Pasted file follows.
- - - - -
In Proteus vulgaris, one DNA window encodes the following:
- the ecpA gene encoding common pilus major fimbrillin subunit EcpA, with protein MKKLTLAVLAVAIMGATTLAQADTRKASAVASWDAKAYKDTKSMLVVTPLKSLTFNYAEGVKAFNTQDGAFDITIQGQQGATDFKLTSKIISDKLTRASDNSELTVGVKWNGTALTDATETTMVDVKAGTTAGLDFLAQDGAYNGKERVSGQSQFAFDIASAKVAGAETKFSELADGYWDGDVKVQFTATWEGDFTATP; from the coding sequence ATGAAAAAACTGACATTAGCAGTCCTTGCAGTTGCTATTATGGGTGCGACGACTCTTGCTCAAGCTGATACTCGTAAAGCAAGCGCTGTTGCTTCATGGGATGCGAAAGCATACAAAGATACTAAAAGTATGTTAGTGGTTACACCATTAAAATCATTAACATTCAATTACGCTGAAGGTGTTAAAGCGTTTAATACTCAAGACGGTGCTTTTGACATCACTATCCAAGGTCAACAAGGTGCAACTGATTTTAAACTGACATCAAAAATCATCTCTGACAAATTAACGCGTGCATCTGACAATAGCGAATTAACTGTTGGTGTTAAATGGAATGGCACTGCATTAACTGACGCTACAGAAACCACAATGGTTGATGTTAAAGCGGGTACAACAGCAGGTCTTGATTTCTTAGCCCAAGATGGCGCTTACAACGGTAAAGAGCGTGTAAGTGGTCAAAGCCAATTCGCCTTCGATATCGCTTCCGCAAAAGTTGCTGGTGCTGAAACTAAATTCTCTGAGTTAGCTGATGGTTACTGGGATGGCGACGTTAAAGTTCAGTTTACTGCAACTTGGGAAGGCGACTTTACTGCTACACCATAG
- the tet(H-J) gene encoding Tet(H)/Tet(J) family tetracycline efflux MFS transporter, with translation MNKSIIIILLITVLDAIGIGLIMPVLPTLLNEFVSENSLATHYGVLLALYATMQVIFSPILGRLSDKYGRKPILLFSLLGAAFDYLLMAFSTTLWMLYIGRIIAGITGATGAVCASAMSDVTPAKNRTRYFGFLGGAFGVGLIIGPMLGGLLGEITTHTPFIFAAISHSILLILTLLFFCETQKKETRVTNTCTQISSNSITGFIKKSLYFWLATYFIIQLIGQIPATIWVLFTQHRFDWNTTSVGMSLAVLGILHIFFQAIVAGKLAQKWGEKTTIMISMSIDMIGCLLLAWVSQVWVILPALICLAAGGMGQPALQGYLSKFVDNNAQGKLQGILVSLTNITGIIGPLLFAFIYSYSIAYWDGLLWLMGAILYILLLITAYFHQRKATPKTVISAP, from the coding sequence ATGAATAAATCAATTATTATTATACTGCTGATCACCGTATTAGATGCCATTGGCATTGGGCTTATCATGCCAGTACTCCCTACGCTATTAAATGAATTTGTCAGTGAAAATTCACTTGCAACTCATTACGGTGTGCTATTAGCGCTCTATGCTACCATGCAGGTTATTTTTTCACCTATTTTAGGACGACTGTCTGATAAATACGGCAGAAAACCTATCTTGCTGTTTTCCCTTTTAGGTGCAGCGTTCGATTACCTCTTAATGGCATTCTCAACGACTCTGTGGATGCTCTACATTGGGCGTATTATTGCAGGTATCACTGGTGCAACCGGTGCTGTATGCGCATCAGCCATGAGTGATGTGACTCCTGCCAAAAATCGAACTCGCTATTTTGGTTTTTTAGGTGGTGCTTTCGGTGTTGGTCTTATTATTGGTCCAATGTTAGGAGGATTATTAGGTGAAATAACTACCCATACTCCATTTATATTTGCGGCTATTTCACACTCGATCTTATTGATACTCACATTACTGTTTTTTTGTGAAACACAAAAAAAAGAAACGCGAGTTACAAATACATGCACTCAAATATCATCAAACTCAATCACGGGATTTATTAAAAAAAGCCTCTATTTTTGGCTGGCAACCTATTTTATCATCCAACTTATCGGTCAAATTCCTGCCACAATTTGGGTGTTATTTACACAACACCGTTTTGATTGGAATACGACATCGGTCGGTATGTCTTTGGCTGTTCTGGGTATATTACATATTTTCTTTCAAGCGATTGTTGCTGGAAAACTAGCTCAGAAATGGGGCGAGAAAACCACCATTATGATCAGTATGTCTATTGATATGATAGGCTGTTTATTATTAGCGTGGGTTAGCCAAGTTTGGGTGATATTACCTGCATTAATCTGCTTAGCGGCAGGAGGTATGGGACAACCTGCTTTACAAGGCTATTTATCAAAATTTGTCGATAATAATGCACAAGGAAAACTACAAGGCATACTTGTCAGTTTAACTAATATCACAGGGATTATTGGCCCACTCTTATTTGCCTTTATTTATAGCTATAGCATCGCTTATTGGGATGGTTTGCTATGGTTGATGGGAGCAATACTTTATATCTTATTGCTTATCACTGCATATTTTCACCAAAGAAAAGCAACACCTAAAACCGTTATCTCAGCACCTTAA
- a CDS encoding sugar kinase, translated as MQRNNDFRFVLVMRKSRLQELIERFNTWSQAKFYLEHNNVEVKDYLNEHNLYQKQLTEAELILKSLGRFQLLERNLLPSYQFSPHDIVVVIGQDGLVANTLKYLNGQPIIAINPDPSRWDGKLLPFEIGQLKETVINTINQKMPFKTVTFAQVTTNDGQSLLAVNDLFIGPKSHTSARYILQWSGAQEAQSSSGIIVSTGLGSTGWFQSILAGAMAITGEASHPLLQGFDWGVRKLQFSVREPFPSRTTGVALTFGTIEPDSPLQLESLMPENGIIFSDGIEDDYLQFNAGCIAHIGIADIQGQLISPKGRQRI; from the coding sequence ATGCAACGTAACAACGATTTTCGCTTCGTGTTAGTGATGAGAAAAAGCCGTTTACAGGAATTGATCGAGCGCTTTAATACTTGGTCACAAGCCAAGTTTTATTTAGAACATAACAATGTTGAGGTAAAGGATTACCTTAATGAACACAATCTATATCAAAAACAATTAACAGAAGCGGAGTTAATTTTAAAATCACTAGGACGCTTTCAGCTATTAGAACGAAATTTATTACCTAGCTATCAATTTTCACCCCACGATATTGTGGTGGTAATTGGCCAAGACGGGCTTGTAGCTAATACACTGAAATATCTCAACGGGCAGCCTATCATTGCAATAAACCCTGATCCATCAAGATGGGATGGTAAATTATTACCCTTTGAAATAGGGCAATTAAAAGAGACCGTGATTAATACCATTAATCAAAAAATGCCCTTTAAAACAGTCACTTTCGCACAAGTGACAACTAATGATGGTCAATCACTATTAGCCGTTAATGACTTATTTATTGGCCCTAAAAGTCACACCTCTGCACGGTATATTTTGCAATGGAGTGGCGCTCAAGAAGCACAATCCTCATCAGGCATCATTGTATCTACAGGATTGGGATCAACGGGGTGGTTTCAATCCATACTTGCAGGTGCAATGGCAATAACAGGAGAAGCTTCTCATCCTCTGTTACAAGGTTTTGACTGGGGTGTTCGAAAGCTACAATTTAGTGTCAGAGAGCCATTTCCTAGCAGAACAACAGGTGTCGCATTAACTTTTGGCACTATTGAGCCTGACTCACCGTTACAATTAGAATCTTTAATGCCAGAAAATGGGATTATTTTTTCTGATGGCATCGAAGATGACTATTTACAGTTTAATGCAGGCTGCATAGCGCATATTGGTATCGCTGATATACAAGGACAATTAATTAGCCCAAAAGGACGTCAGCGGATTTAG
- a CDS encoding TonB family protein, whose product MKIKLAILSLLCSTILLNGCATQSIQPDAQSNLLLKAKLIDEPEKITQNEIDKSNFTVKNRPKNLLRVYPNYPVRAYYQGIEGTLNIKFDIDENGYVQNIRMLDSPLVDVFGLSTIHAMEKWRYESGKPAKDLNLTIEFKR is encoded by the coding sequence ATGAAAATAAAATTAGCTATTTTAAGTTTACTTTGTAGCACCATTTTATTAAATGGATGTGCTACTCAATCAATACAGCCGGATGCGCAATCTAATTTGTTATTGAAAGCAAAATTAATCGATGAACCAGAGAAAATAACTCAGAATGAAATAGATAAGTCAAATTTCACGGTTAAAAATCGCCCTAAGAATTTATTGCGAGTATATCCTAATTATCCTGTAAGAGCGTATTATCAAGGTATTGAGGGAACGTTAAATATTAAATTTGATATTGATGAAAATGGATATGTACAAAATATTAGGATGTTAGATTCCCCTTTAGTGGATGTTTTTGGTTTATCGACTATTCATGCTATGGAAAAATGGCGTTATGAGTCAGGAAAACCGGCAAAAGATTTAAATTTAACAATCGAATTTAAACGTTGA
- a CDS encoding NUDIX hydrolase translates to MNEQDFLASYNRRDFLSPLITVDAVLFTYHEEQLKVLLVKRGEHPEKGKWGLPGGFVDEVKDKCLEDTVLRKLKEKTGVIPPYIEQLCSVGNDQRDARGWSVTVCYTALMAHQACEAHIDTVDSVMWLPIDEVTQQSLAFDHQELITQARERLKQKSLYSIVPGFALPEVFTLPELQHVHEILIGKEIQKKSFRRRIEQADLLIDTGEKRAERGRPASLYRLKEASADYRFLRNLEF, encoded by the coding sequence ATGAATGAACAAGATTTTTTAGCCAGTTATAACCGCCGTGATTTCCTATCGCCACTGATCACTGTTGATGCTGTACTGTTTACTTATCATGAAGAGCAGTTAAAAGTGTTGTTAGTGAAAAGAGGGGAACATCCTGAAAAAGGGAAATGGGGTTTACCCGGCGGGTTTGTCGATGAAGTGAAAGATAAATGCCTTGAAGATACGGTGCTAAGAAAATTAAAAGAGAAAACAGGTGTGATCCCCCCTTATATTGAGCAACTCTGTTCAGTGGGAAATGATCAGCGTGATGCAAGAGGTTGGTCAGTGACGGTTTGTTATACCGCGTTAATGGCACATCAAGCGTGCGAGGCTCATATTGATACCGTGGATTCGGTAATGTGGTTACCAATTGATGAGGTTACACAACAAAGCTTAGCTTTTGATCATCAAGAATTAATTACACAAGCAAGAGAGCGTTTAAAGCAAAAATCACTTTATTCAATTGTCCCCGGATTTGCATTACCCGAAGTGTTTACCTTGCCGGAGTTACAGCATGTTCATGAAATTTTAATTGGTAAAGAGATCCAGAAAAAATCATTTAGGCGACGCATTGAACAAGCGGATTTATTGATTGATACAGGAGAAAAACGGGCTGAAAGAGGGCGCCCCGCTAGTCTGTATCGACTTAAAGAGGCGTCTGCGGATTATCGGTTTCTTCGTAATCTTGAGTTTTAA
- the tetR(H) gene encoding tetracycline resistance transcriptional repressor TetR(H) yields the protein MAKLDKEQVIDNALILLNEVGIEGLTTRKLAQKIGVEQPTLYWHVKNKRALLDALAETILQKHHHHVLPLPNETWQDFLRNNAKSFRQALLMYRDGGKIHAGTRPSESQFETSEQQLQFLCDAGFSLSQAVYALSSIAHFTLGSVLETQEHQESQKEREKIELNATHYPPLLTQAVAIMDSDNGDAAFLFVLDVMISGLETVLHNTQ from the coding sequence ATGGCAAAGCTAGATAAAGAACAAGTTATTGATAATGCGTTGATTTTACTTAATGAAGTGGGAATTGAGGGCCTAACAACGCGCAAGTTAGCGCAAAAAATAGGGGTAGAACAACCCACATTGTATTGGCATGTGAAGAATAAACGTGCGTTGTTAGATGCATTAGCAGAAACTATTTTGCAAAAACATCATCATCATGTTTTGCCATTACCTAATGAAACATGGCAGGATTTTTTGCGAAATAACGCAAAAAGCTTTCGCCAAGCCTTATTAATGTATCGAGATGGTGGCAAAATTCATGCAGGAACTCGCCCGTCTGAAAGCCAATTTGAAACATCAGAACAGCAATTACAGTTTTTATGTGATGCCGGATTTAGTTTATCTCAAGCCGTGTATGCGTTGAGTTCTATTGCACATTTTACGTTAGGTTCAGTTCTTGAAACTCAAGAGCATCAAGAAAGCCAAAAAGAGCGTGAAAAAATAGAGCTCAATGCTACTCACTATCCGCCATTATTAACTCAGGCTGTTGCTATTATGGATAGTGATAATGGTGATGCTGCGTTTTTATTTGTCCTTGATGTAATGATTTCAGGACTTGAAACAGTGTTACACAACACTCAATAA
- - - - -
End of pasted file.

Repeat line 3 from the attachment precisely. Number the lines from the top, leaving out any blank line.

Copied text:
- the tet(H-J) gene encoding Tet(H)/Tet(J) family tetracycline efflux MFS transporter, with translation MNKSIIIILLITVLDAIGIGLIMPVLPTLLNEFVSENSLATHYGVLLALYATMQVIFSPILGRLSDKYGRKPILLFSLLGAAFDYLLMAFSTTLWMLYIGRIIAGITGATGAVCASAMSDVTPAKNRTRYFGFLGGAFGVGLIIGPMLGGLLGEITTHTPFIFAAISHSILLILTLLFFCETQKKETRVTNTCTQISSNSITGFIKKSLYFWLATYFIIQLIGQIPATIWVLFTQHRFDWNTTSVGMSLAVLGILHIFFQAIVAGKLAQKWGEKTTIMISMSIDMIGCLLLAWVSQVWVILPALICLAAGGMGQPALQGYLSKFVDNNAQGKLQGILVSLTNITGIIGPLLFAFIYSYSIAYWDGLLWLMGAILYILLLITAYFHQRKATPKTVISAP, from the coding sequence ATGAATAAATCAATTATTATTATACTGCTGATCACCGTATTAGATGCCATTGGCATTGGGCTTATCATGCCAGTACTCCCTACGCTATTAAATGAATTTGTCAGTGAAAATTCACTTGCAACTCATTACGGTGTGCTATTAGCGCTCTATGCTACCATGCAGGTTATTTTTTCACCTATTTTAGGACGACTGTCTGATAAATACGGCAGAAAACCTATCTTGCTGTTTTCCCTTTTAGGTGCAGCGTTCGATTACCTCTTAATGGCATTCTCAACGACTCTGTGGATGCTCTACATTGGGCGTATTATTGCAGGTATCACTGGTGCAACCGGTGCTGTATGCGCATCAGCCATGAGTGATGTGACTCCTGCCAAAAATCGAACTCGCTATTTTGGTTTTTTAGGTGGTGCTTTCGGTGTTGGTCTTATTATTGGTCCAATGTTAGGAGGATTATTAGGTGAAATAACTACCCATACTCCATTTATATTTGCGGCTATTTCACACTCGATCTTATTGATACTCACATTACTGTTTTTTTGTGAAACACAAAAAAAAGAAACGCGAGTTACAAATACATGCACTCAAATATCATCAAACTCAATCACGGGATTTATTAAAAAAAGCCTCTATTTTTGGCTGGCAACCTATTTTATCATCCAACTTATCGGTCAAATTCCTGCCACAATTTGGGTGTTATTTACACAACACCGTTTTGATTGGAATACGACATCGGTCGGTATGTCTTTGGCTGTTCTGGGTATATTACATATTTTCTTTCAAGCGATTGTTGCTGGAAAACTAGCTCAGAAATGGGGCGAGAAAACCACCATTATGATCAGTATGTCTATTGATATGATAGGCTGTTTATTATTAGCGTGGGTTAGCCAAGTTTGGGTGATATTACCTGCATTAATCTGCTTAGCGGCAGGAGGTATGGGACAACCTGCTTTACAAGGCTATTTATCAAAATTTGTCGATAATAATGCACAAGGAAAACTACAAGGCATACTTGTCAGTTTAACTAATATCACAGGGATTATTGGCCCACTCTTATTTGCCTTTATTTATAGCTATAGCATCGCTTATTGGGATGGTTTGCTATGGTTGATGGGAGCAATACTTTATATCTTATTGCTTATCACTGCATATTTTCACCAAAGAAAAGCAACACCTAAAACCGTTATCTCAGCACCTTAA